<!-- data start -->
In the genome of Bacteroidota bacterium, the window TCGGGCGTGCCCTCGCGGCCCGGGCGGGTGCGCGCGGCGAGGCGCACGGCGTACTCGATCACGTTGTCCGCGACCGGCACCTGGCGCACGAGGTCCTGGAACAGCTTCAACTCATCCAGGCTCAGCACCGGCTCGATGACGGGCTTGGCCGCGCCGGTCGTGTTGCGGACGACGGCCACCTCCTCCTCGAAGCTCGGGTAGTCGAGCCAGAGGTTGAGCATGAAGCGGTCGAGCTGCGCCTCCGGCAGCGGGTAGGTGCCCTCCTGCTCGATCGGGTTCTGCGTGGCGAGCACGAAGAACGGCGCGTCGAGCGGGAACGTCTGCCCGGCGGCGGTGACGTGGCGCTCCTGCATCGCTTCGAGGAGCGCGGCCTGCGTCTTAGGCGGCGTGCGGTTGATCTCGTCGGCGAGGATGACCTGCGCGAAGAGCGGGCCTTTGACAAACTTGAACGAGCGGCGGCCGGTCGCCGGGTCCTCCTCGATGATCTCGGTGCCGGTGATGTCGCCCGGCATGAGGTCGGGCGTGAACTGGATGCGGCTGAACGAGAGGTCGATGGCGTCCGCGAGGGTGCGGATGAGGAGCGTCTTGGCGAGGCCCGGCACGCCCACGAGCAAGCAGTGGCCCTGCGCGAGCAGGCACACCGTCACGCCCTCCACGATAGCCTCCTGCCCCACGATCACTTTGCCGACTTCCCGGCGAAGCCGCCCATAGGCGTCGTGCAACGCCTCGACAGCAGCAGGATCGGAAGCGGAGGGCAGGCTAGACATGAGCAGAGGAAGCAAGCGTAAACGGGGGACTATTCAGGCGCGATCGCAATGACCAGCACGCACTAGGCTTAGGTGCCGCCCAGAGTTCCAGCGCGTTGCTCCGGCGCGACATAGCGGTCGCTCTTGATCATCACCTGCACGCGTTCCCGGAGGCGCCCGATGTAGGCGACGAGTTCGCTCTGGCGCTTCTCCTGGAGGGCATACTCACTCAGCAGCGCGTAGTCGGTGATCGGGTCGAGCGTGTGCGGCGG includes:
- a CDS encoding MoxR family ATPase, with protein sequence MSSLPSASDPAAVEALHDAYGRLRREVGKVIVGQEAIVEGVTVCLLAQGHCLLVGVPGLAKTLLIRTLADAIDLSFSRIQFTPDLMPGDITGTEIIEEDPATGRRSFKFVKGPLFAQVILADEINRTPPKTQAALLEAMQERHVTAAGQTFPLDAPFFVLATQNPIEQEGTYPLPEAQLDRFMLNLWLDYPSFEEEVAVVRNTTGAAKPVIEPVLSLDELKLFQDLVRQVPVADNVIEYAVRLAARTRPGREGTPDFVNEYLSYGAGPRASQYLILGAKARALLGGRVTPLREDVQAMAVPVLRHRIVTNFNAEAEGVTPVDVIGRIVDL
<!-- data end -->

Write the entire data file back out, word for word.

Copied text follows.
In the genome of Bacteroidota bacterium, the window TCGGGCGTGCCCTCGCGGCCCGGGCGGGTGCGCGCGGCGAGGCGCACGGCGTACTCGATCACGTTGTCCGCGACCGGCACCTGGCGCACGAGGTCCTGGAACAGCTTCAACTCATCCAGGCTCAGCACCGGCTCGATGACGGGCTTGGCCGCGCCGGTCGTGTTGCGGACGACGGCCACCTCCTCCTCGAAGCTCGGGTAGTCGAGCCAGAGGTTGAGCATGAAGCGGTCGAGCTGCGCCTCCGGCAGCGGGTAGGTGCCCTCCTGCTCGATCGGGTTCTGCGTGGCGAGCACGAAGAACGGCGCGTCGAGCGGGAACGTCTGCCCGGCGGCGGTGACGTGGCGCTCCTGCATCGCTTCGAGGAGCGCGGCCTGCGTCTTAGGCGGCGTGCGGTTGATCTCGTCGGCGAGGATGACCTGCGCGAAGAGCGGGCCTTTGACAAACTTGAACGAGCGGCGGCCGGTCGCCGGGTCCTCCTCGATGATCTCGGTGCCGGTGATGTCGCCCGGCATGAGGTCGGGCGTGAACTGGATGCGGCTGAACGAGAGGTCGATGGCGTCCGCGAGGGTGCGGATGAGGAGCGTCTTGGCGAGGCCCGGCACGCCCACGAGCAAGCAGTGGCCCTGCGCGAGCAGGCACACCGTCACGCCCTCCACGATAGCCTCCTGCCCCACGATCACTTTGCCGACTTCCCGGCGAAGCCGCCCATAGGCGTCGTGCAACGCCTCGACAGCAGCAGGATCGGAAGCGGAGGGCAGGCTAGACATGAGCAGAGGAAGCAAGCGTAAACGGGGGACTATTCAGGCGCGATCGCAATGACCAGCACGCACTAGGCTTAGGTGCCGCCCAGAGTTCCAGCGCGTTGCTCCGGCGCGACATAGCGGTCGCTCTTGATCATCACCTGCACGCGTTCCCGGAGGCGCCCGATGTAGGCGACGAGTTCGCTCTGGCGCTTCTCCTGGAGGGCATACTCACTCAGCAGCGCGTAGTCGGTGATCGGGTCGAGCGTGTGCGGCGG includes:
- a CDS encoding MoxR family ATPase, with protein sequence MSSLPSASDPAAVEALHDAYGRLRREVGKVIVGQEAIVEGVTVCLLAQGHCLLVGVPGLAKTLLIRTLADAIDLSFSRIQFTPDLMPGDITGTEIIEEDPATGRRSFKFVKGPLFAQVILADEINRTPPKTQAALLEAMQERHVTAAGQTFPLDAPFFVLATQNPIEQEGTYPLPEAQLDRFMLNLWLDYPSFEEEVAVVRNTTGAAKPVIEPVLSLDELKLFQDLVRQVPVADNVIEYAVRLAARTRPGREGTPDFVNEYLSYGAGPRASQYLILGAKARALLGGRVTPLREDVQAMAVPVLRHRIVTNFNAEAEGVTPVDVIGRIVDL